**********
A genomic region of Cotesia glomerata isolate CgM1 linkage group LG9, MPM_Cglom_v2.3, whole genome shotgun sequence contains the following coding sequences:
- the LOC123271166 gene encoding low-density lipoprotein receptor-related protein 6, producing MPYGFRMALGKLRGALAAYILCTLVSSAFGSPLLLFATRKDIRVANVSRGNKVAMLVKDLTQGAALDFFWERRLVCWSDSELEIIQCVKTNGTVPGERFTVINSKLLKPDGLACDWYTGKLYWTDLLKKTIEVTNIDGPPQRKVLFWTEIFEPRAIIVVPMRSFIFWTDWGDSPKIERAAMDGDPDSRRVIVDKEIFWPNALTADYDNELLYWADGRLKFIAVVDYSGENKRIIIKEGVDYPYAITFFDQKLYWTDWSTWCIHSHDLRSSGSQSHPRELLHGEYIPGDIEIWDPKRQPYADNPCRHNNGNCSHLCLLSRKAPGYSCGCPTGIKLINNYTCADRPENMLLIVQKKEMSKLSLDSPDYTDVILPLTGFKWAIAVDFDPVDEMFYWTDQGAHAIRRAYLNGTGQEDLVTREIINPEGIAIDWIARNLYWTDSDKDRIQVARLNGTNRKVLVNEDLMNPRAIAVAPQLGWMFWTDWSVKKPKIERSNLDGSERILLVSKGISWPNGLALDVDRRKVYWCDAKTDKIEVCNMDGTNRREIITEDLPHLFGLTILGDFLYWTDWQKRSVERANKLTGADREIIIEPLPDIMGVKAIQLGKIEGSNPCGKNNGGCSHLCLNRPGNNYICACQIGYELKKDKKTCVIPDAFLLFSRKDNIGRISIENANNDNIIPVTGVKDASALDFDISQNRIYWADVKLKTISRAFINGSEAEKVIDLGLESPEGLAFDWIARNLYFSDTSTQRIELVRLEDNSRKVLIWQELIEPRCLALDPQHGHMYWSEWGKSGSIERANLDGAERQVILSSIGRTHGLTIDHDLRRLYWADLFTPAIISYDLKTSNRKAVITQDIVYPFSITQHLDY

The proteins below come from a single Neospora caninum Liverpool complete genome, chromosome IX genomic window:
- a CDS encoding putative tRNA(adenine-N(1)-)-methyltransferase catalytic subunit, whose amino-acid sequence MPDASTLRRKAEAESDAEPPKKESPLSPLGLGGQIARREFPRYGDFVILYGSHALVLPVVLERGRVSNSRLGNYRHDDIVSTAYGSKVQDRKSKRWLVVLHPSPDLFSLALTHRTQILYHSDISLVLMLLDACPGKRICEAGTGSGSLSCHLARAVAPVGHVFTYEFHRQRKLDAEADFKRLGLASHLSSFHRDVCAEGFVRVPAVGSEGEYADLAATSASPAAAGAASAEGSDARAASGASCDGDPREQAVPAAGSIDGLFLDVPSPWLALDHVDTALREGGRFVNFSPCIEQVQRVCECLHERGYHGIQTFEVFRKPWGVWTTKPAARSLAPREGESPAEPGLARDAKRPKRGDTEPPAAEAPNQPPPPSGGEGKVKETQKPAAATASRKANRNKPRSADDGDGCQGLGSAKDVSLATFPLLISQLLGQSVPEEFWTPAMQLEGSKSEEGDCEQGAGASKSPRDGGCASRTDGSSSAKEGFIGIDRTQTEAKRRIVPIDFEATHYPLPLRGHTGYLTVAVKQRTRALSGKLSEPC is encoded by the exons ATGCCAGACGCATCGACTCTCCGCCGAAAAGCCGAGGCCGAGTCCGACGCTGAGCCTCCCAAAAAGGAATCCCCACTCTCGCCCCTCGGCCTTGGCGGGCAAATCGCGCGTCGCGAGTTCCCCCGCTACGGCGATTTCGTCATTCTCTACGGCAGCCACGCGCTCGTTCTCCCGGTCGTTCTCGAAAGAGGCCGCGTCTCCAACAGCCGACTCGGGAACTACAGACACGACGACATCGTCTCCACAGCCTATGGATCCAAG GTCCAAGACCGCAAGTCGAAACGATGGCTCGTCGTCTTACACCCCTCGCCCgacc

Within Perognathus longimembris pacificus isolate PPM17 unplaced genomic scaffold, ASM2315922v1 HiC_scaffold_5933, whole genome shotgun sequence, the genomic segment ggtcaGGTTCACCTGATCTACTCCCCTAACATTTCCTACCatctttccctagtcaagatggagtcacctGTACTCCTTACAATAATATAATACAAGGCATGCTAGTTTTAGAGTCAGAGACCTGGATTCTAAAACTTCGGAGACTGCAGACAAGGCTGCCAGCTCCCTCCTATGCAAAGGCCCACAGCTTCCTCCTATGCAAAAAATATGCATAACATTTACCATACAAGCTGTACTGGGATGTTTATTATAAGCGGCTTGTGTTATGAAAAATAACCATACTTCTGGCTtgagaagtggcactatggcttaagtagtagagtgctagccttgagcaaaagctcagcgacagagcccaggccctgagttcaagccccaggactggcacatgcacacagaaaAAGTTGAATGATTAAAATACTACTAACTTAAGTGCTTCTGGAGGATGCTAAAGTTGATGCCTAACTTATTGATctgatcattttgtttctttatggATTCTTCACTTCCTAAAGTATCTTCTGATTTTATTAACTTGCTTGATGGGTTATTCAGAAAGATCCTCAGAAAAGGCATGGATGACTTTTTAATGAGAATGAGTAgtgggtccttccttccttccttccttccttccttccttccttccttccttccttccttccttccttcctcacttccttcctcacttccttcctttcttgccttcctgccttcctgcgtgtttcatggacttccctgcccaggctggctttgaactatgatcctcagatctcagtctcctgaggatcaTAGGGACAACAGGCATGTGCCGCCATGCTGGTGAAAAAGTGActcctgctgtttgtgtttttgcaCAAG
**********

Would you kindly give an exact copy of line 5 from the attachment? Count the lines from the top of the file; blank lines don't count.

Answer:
Within Perognathus longimembris pacificus isolate PPM17 unplaced genomic scaffold, ASM2315922v1 HiC_scaffold_5933, whole genome shotgun sequence, the genomic segment ggtcaGGTTCACCTGATCTACTCCCCTAACATTTCCTACCatctttccctagtcaagatggagtcacctGTACTCCTTACAATAATATAATACAAGGCATGCTAGTTTTAGAGTCAGAGACCTGGATTCTAAAACTTCGGAGACTGCAGACAAGGCTGCCAGCTCCCTCCTATGCAAAGGCCCACAGCTTCCTCCTATGCAAAAAATATGCATAACATTTACCATACAAGCTGTACTGGGATGTTTATTATAAGCGGCTTGTGTTATGAAAAATAACCATACTTCTGGCTtgagaagtggcactatggcttaagtagtagagtgctagccttgagcaaaagctcagcgacagagcccaggccctgagttcaagccccaggactggcacatgcacacagaaaAAGTTGAATGATTAAAATACTACTAACTTAAGTGCTTCTGGAGGATGCTAAAGTTGATGCCTAACTTATTGATctgatcattttgtttctttatggATTCTTCACTTCCTAAAGTATCTTCTGATTTTATTAACTTGCTTGATGGGTTATTCAGAAAGATCCTCAGAAAAGGCATGGATGACTTTTTAATGAGAATGAGTAgtgggtccttccttccttccttccttccttccttccttccttccttccttccttccttccttccttcctcacttccttcctcacttccttcctttcttgccttcctgccttcctgcgtgtttcatggacttccctgcccaggctggctttgaactatgatcctcagatctcagtctcctgaggatcaTAGGGACAACAGGCATGTGCCGCCATGCTGGTGAAAAAGTGActcctgctgtttgtgtttttgcaCAAG